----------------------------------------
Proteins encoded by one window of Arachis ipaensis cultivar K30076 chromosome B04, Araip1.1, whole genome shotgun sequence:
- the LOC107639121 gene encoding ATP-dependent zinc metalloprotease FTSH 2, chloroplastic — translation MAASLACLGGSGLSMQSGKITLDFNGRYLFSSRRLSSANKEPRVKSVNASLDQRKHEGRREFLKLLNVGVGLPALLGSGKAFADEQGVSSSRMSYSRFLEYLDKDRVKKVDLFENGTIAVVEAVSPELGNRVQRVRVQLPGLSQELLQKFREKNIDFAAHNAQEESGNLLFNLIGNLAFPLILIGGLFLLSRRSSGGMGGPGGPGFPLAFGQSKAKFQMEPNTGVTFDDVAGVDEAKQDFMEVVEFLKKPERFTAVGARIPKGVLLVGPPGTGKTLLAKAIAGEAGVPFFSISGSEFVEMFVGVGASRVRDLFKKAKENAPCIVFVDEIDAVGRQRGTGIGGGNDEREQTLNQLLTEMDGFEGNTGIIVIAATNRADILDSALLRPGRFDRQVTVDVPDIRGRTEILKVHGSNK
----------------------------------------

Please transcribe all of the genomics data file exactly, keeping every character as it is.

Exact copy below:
Proteins encoded by one window of Arachis ipaensis cultivar K30076 chromosome B04, Araip1.1, whole genome shotgun sequence:
- the LOC107639121 gene encoding ATP-dependent zinc metalloprotease FTSH 2, chloroplastic — translation MAASLACLGGSGLSMQSGKITLDFNGRYLFSSRRLSSANKEPRVKSVNASLDQRKHEGRREFLKLLNVGVGLPALLGSGKAFADEQGVSSSRMSYSRFLEYLDKDRVKKVDLFENGTIAVVEAVSPELGNRVQRVRVQLPGLSQELLQKFREKNIDFAAHNAQEESGNLLFNLIGNLAFPLILIGGLFLLSRRSSGGMGGPGGPGFPLAFGQSKAKFQMEPNTGVTFDDVAGVDEAKQDFMEVVEFLKKPERFTAVGARIPKGVLLVGPPGTGKTLLAKAIAGEAGVPFFSISGSEFVEMFVGVGASRVRDLFKKAKENAPCIVFVDEIDAVGRQRGTGIGGGNDEREQTLNQLLTEMDGFEGNTGIIVIAATNRADILDSALLRPGRFDRQVTVDVPDIRGRTEILKVHGSNK